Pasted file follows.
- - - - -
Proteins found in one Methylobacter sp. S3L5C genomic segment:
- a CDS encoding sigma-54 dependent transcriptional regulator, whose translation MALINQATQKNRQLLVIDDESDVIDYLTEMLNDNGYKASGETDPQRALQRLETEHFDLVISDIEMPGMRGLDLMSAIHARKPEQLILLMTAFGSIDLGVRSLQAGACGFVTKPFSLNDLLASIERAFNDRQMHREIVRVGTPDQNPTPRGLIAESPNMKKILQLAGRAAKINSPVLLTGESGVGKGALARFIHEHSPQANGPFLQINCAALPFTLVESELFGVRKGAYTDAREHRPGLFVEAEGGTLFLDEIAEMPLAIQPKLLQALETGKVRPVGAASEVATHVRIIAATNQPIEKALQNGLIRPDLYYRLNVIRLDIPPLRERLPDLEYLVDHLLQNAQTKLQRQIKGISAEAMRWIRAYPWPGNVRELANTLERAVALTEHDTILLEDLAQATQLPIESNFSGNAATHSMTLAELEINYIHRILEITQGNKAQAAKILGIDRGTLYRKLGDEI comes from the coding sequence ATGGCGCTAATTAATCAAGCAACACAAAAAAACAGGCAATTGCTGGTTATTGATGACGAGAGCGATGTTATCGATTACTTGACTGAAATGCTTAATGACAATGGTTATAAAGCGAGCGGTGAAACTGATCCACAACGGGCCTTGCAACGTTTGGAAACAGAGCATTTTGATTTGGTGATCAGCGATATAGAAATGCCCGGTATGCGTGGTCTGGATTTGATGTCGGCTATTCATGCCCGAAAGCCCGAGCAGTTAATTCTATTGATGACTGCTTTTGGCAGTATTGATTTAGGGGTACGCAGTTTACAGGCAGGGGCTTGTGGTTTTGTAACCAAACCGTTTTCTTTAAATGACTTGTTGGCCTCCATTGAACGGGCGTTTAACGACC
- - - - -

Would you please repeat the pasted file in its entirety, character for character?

Proteins found in one Methylobacter sp. S3L5C genomic segment:
- a CDS encoding sigma-54 dependent transcriptional regulator, whose translation MALINQATQKNRQLLVIDDESDVIDYLTEMLNDNGYKASGETDPQRALQRLETEHFDLVISDIEMPGMRGLDLMSAIHARKPEQLILLMTAFGSIDLGVRSLQAGACGFVTKPFSLNDLLASIERAFNDRQMHREIVRVGTPDQNPTPRGLIAESPNMKKILQLAGRAAKINSPVLLTGESGVGKGALARFIHEHSPQANGPFLQINCAALPFTLVESELFGVRKGAYTDAREHRPGLFVEAEGGTLFLDEIAEMPLAIQPKLLQALETGKVRPVGAASEVATHVRIIAATNQPIEKALQNGLIRPDLYYRLNVIRLDIPPLRERLPDLEYLVDHLLQNAQTKLQRQIKGISAEAMRWIRAYPWPGNVRELANTLERAVALTEHDTILLEDLAQATQLPIESNFSGNAATHSMTLAELEINYIHRILEITQGNKAQAAKILGIDRGTLYRKLGDEI comes from the coding sequence ATGGCGCTAATTAATCAAGCAACACAAAAAAACAGGCAATTGCTGGTTATTGATGACGAGAGCGATGTTATCGATTACTTGACTGAAATGCTTAATGACAATGGTTATAAAGCGAGCGGTGAAACTGATCCACAACGGGCCTTGCAACGTTTGGAAACAGAGCATTTTGATTTGGTGATCAGCGATATAGAAATGCCCGGTATGCGTGGTCTGGATTTGATGTCGGCTATTCATGCCCGAAAGCCCGAGCAGTTAATTCTATTGATGACTGCTTTTGGCAGTATTGATTTAGGGGTACGCAGTTTACAGGCAGGGGCTTGTGGTTTTGTAACCAAACCGTTTTCTTTAAATGACTTGTTGGCCTCCATTGAACGGGCGTTTAACGACC